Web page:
Are you getting on the top? One of the popular variants? Arya Samaj is belong to? I mean it has chapters all over India. People. Indians belong to it. This is not just some school that's taught in universities. This is a movement. In fact is. I was down in Saharanpur, which is just below Dehradun. It's right here Saharanpur okay, we have some work down there in Saharanpur So this, that where that people move, it's happening. These people that pick up dead bodies, these scavengers, 12 villages have responded to the gospel. So I was down there preaching a year or so ago and I was on a sabbatical, which is now a couple of years ago. I was having supper one night with the mission professor, retired at Princeton, I mean Yale University. And so we're talking and he said he mentioned I knew he worked in India and no where. So I said, Where did you work in India? He said, Saharanpur. I said, Saharanpur. And he says, No, no, no, no, no, no. It's not what? Not where you think. He thought I was saying he thought I had heard some import because everybody in a certain poor I said, no, no, no, no, I know some poor, but I know Saharanpur. He said, You do because no one ever heard of Saharanpur. It's just a small place. I see. Yeah, I'm in all the time. He said, Well, I worked at this seminary there. I've never been back for like 40 years. And he said, I'd love to know what's what's happened. So I said, Well, I'll be there in just a few months and I'll go and take pictures of the other place where you taught. He's like about 85 years old, this man.


So I went back, went Saharanpur, and I told one of our colleagues, I mean, Daniel must say, Yes, sir, take me out to the old them always got proletarians out of work out here. Oh, yeah, I know where it is, he said, but he won't be happy. It's been taken over by the ARIA semis, so went out there and what was once a Christian seminary Presbyterian seminary has now gone into disrepute and has fallen into the hands of the area. Surmise is they're training these people that are, you know, back to the Vedas and they go all over India. Promoting this back to the Vedas idea and it's actually a very popular thing. So this is not just esoteric, it's happening right south of where we are in Dehradun is where they train a lot of these people. And this thinking, yeah. Is that to say that these three are manifestations of this one? Yes. The 33 as well as the others, as well as the millions. Ultimately, all of the Vedic gods are now viewed as a manifestation of the one. Ultimately, that's true. That point is not explicitly made here, but that's theologically what is drawn from this. But they're because they're wanting to they don't want to deny that the Vedas had 33 gods. You do that, you're heretic, you know, they want to get beyond that. And this is how they get beyond it right here. Would it be safe to say that the Hindu view of God is that He is so big that you can't wrap your mind around him if he's only manifested in one, two, three. You're right. Say it's getting better. Daniel, is that really that level of. Personality. Those things can be made transactional. Right.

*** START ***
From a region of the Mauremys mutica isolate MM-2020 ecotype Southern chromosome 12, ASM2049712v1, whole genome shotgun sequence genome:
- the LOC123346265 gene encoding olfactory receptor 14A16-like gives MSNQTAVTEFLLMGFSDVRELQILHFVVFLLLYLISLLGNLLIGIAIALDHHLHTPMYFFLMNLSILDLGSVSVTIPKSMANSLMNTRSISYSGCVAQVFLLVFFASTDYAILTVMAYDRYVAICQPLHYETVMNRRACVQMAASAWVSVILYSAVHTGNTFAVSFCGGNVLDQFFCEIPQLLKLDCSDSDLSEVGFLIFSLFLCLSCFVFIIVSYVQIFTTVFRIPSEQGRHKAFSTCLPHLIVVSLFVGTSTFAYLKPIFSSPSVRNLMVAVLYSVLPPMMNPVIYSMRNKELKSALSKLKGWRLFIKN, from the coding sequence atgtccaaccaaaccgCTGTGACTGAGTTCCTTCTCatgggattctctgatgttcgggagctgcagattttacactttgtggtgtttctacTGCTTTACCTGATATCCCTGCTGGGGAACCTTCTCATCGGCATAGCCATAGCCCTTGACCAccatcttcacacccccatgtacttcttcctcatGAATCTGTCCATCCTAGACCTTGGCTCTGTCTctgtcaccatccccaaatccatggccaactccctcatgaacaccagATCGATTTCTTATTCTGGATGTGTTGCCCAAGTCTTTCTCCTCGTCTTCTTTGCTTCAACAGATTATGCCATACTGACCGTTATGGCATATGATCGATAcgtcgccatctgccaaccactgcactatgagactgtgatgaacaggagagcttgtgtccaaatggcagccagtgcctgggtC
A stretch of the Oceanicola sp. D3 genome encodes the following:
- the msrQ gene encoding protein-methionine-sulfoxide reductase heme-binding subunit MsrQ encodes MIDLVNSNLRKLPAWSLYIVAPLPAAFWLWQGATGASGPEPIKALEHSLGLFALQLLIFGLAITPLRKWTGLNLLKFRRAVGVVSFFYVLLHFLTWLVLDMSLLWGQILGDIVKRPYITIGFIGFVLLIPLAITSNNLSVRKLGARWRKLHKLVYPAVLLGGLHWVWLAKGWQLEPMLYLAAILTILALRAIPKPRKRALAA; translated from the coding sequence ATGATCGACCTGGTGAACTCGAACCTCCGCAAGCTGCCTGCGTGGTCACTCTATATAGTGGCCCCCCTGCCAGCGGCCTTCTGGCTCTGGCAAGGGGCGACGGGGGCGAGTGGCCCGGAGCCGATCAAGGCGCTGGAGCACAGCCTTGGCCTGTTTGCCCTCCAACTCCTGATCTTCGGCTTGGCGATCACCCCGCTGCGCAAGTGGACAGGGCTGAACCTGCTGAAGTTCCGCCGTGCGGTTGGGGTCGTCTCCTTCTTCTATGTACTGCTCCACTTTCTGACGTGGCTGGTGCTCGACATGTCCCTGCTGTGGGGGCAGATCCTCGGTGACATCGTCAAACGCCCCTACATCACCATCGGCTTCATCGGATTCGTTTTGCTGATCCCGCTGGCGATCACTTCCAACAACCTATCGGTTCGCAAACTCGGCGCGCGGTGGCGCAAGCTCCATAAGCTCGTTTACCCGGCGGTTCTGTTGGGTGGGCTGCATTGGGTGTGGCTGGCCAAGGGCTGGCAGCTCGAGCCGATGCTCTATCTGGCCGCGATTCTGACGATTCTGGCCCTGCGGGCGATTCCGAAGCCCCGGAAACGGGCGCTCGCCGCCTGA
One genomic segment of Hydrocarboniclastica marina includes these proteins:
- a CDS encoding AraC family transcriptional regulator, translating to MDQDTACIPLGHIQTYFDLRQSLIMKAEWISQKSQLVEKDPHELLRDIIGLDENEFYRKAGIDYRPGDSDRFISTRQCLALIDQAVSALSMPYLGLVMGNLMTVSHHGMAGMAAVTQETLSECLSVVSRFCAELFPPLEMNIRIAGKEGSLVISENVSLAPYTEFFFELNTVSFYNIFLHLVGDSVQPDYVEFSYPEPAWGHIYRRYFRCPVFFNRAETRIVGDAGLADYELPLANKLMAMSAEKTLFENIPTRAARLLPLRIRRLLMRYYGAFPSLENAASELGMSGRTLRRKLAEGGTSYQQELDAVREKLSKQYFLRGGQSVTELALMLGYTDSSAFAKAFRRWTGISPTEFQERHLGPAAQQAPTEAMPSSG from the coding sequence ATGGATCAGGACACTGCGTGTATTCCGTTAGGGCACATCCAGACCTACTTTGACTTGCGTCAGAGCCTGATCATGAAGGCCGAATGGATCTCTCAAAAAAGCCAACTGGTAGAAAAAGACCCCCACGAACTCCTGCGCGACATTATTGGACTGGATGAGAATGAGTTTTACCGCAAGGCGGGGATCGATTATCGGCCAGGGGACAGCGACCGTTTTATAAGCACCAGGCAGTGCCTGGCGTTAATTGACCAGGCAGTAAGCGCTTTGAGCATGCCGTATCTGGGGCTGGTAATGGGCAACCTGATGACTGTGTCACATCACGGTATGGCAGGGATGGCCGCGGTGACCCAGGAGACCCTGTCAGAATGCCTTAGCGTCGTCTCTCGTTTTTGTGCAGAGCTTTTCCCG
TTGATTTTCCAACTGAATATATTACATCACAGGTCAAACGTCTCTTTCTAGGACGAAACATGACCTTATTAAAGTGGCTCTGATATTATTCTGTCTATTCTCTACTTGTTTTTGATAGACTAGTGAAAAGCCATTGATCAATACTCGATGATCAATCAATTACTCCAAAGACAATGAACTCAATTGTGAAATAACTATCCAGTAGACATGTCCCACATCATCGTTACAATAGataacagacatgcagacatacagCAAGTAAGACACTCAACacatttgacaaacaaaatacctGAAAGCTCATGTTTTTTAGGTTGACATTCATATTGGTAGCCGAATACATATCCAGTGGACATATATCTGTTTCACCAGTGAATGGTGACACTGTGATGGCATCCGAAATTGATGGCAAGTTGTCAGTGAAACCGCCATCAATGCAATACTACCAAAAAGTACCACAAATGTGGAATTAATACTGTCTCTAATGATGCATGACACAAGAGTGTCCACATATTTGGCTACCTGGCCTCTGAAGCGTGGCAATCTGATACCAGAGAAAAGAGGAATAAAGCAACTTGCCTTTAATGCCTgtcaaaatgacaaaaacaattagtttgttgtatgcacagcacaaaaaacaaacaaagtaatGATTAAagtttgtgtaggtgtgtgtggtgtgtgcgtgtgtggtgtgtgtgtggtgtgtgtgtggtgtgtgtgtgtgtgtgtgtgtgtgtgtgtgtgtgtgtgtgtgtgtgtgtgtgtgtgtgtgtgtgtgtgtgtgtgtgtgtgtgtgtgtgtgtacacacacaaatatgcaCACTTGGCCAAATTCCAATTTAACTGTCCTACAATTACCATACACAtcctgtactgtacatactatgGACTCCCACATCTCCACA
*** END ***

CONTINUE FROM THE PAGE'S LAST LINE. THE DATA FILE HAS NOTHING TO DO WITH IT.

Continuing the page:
It's a difficult question because on one hand, we haven't discussed the devotional development yet. That's later on the course. But there is no doubt that many Hindus will worship a particular God without the asking the question, how does this fit into this philosophical framework? Of course. But if you were to take 10,000 Hindus at random in India, I would say the vast, vast majority of them, thousands of them, would very quickly affirm that the true God is transcends our names or our descriptions about that God, that there are many, many gods. And though you may choose to worship one, to be devoted to one doesn't deny the fact that there are others and that these somehow are manifestations of some ultimate reality that transcends all of this activity. I mean, that was that's very widely believed in India. So even though they may not understand this passage, what's going on here theologically? I think the basic bottom line of it is very well known and believe is kind of in the world view of Indians that this kind of pluralistic absorption of many and the one is just part of the Indian worldview. So I don't think it's necessarily, as you know, one of these we're having to deal with here is the fact that we're trying to explain some of the conceptual frameworks, which I know it's hard for us to get our head around. Well, how can a guy, an average village, get his head around it? But these truths are taught through stories, through the piranhas, through the Mahabharata, through Maya Ramayana, through some of the metaphors that we'll look at later on in this course today, or maybe when I get back. So it's actually very well seated in the Hindu mind as a general principle.